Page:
News & media services

New collaboration platform to optimise antibiotic use

2017-06-14

Healthcare needs access to many different antibiotics, but some sorts are no longer profitable for pharmaceutical companies. PLATINEA, the new platform for collaboration, will help identify the gap between needs and available antibiotics. It offers a forum where the relevant stakeholders can meet and work for the long-term goal of optimising antibiotic use, thereby extending the lifespan of existing antibiotics.

Increasingly, bacteria are becoming resistant to various types of antibiotics. Health services therefore need access to a range of different preparations. Pharmaceutical companies often choose not to further develop and supply existing unprofitable antibiotics, and the risk is therefore that antibiotics required in healthcare become unavailable. Recently, this problem has arisen with ceftibuten (Cedax) , an important antibiotic used in treating urinary tract infections. To date, moreover, there has been no arena of joint efforts to keep developing existing antibiotics through new preparations and more personalised dosage, for example.

PLATINEA (PLATform for INnovation of Existing Antibiotics) is a collaboration platform aimed at ensuring that the need for these antibiotics is continuously identified and met. The participants in PLATINEA are Uppsala University (through Uppsala Antibiotic Center), Linköping University, Uppsala University Hospital and the Dutch company Mylan NV (which acquired the Swedish company Meda AB in 2016).  Several other stakeholders active in the field of antibiotics, such as other antibiotics suppliers, relevant government agencies and representatives of the medical profession, will also be engaged in PLATINEA collaboration. An initial workshop was held  on 7 June 2017.

The platform idea was conceived during discussions at an AIMday event. Uppsala University’s AIMday concept is that organisations and academic researchers meet in small groups to discuss specific issues. At the event, Mylan asked two questions: how to stimulate further development of existing antibiotics and how to safeguard the supply of important ones. Discussions with researchers and doctors highlighted the lack of systems and processes for clearly identifying care needs and then linking them to skills and knowledge in academic, clinical and industrial environments to bring about antibiotics that meet these needs. PLATINEA was then proposed in the belief that a platform structure could fill this vacuum and stimulate interaction among the various stakeholders.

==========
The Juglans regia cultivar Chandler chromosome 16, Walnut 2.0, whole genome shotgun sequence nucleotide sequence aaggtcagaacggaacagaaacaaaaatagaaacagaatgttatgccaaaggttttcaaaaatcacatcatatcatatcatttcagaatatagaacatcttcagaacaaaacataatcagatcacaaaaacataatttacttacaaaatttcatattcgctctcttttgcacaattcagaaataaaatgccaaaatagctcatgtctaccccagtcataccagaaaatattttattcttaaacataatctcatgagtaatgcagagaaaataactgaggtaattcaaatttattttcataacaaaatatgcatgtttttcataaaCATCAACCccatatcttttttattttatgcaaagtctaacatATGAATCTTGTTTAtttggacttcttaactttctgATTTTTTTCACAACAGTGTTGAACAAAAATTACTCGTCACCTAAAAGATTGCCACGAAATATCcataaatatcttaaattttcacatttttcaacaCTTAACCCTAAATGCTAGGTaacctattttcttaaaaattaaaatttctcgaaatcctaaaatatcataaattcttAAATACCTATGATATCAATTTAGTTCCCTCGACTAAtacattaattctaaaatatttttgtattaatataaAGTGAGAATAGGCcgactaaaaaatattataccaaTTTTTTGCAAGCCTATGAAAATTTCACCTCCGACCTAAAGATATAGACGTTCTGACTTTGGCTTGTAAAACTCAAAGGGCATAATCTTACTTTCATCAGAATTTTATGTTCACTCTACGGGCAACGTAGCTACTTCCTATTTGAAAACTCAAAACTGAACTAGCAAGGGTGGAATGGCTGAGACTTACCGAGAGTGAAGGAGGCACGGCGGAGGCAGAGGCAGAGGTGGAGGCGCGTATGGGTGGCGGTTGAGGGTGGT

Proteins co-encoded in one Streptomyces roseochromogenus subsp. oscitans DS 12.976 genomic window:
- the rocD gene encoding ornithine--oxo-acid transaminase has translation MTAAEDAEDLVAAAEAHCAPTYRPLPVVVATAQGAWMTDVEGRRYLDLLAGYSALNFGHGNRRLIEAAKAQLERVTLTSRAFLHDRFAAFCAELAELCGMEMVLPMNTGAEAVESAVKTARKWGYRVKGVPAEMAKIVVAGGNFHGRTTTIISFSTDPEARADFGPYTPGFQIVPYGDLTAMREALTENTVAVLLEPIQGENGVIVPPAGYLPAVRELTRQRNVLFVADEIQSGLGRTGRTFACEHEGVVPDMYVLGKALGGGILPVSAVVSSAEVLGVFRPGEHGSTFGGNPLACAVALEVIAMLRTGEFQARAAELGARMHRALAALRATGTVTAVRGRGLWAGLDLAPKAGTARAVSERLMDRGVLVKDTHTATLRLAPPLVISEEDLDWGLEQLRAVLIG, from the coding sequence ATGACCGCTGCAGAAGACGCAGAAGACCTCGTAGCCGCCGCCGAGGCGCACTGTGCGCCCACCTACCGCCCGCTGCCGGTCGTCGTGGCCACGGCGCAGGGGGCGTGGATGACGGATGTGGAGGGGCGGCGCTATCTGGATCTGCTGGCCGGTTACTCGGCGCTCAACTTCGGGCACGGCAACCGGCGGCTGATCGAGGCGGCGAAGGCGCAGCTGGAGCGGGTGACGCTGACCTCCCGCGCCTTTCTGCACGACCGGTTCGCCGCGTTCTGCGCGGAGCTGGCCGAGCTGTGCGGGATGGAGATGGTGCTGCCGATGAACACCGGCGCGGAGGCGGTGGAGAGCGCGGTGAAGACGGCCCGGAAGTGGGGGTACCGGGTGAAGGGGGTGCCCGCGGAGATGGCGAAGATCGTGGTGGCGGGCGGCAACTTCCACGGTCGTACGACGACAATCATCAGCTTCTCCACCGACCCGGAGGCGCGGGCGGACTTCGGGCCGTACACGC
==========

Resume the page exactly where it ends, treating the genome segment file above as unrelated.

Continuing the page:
“It’s very difficult to get all the interested parties – in the care sector, public agencies, academia and industry – together to discuss and agree on how, in practice, we can tackle the problem of further development and supply of antibiotics. Interaction among the sectors (industry, academia, healthcare and agencies) is problematic because of the risk of conflicts of interest, for instance. With the PLATINEA solution, the platform is run by an independent institute at the University, Uppsala Antibiotic Center, representing a neutral meeting-place for the various stakeholders,” says Enrico Baraldi, project manager for the new platform and Professor at the Department of Engineering Sciences.

The project to establish the collaboration platform has received support from Sweden’s Innovation Agency, Vinnova.